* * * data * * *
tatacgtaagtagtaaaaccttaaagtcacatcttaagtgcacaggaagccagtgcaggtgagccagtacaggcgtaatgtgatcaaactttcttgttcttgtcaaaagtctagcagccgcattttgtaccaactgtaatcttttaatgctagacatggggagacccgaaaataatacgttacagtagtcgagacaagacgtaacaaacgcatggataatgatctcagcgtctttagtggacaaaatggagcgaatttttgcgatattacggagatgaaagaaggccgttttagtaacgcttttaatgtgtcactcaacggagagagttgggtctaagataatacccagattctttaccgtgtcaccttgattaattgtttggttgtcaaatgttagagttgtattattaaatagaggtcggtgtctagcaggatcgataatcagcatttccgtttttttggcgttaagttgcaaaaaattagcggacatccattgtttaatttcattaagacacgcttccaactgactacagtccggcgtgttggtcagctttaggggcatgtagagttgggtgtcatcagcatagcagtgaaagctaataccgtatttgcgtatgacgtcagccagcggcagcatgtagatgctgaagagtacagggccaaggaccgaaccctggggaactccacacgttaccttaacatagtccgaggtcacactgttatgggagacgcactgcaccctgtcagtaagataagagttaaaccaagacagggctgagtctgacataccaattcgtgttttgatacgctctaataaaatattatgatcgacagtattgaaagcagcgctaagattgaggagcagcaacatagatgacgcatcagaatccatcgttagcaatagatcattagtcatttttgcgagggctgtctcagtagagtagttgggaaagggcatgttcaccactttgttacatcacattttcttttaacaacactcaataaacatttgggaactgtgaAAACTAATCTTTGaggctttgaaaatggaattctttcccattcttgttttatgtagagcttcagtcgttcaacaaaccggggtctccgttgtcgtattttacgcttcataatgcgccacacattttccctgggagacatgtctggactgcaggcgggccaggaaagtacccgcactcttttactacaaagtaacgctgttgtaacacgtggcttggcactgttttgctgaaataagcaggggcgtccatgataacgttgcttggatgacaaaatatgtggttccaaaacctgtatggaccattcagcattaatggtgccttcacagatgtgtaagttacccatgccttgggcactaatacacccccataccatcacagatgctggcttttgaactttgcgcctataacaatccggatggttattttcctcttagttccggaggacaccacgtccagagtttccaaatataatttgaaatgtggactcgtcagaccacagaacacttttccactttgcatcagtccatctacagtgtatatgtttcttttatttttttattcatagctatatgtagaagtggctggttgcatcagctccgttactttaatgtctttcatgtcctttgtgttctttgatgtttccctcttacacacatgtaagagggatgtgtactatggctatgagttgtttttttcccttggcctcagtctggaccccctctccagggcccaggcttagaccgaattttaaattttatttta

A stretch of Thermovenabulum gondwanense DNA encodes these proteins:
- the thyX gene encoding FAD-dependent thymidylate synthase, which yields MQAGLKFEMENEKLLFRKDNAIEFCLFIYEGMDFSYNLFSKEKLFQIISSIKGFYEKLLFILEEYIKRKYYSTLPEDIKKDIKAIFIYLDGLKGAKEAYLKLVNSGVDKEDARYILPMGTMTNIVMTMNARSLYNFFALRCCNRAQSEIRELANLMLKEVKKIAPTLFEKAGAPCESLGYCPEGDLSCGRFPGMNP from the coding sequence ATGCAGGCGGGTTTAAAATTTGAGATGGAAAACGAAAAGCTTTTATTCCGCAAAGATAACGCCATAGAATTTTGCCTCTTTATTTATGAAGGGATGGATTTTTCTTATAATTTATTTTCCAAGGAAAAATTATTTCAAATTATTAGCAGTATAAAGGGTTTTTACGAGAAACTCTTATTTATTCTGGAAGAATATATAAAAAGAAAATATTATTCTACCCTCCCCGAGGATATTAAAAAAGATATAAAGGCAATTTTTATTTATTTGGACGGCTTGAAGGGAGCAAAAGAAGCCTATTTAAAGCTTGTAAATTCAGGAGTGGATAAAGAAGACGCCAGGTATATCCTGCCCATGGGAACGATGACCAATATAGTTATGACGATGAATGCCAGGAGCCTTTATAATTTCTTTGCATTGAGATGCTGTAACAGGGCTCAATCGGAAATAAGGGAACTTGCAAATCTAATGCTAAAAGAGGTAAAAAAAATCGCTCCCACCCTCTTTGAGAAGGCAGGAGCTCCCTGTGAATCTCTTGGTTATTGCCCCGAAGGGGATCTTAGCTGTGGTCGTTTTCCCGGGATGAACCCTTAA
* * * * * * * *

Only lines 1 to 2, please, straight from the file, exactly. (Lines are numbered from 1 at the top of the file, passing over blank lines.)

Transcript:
tatacgtaagtagtaaaaccttaaagtcacatcttaagtgcacaggaagccagtgcaggtgagccagtacaggcgtaatgtgatcaaactttcttgttcttgtcaaaagtctagcagccgcattttgtaccaactgtaatcttttaatgctagacatggggagacccgaaaataatacgttacagtagtcgagacaagacgtaacaaacgcatggataatgatctcagcgtctttagtggacaaaatggagcgaatttttgcgatattacggagatgaaagaaggccgttttagtaacgcttttaatgtgtcactcaacggagagagttgggtctaagataatacccagattctttaccgtgtcaccttgattaattgtttggttgtcaaatgttagagttgtattattaaatagaggtcggtgtctagcaggatcgataatcagcatttccgtttttttggcgttaagttgcaaaaaattagcggacatccattgtttaatttcattaagacacgcttccaactgactacagtccggcgtgttggtcagctttaggggcatgtagagttgggtgtcatcagcatagcagtgaaagctaataccgtatttgcgtatgacgtcagccagcggcagcatgtagatgctgaagagtacagggccaaggaccgaaccctggggaactccacacgttaccttaacatagtccgaggtcacactgttatgggagacgcactgcaccctgtcagtaagataagagttaaaccaagacagggctgagtctgacataccaattcgtgttttgatacgctctaataaaatattatgatcgacagtattgaaagcagcgctaagattgaggagcagcaacatagatgacgcatcagaatccatcgttagcaatagatcattagtcatttttgcgagggctgtctcagtagagtagttgggaaagggcatgttcaccactttgttacatcacattttcttttaacaacactcaataaacatttgggaactgtgaAAACTAATCTTTGaggctttgaaaatggaattctttcccattcttgttttatgtagagcttcagtcgttcaacaaaccggggtctccgttgtcgtattttacgcttcataatgcgccacacattttccctgggagacatgtctggactgcaggcgggccaggaaagtacccgcactcttttactacaaagtaacgctgttgtaacacgtggcttggcactgttttgctgaaataagcaggggcgtccatgataacgttgcttggatgacaaaatatgtggttccaaaacctgtatggaccattcagcattaatggtgccttcacagatgtgtaagttacccatgccttgggcactaatacacccccataccatcacagatgctggcttttgaactttgcgcctataacaatccggatggttattttcctcttagttccggaggacaccacgtccagagtttccaaatataatttgaaatgtggactcgtcagaccacagaacacttttccactttgcatcagtccatctacagtgtatatgtttcttttatttttttattcatagctatatgtagaagtggctggttgcatcagctccgttactttaatgtctttcatgtcctttgtgttctttgatgtttccctcttacacacatgtaagagggatgtgtactatggctatgagttgtttttttcccttggcctcagtctggaccccctctccagggcccaggcttagaccgaattttaaattttatttta

A stretch of Thermovenabulum gondwanense DNA encodes these proteins: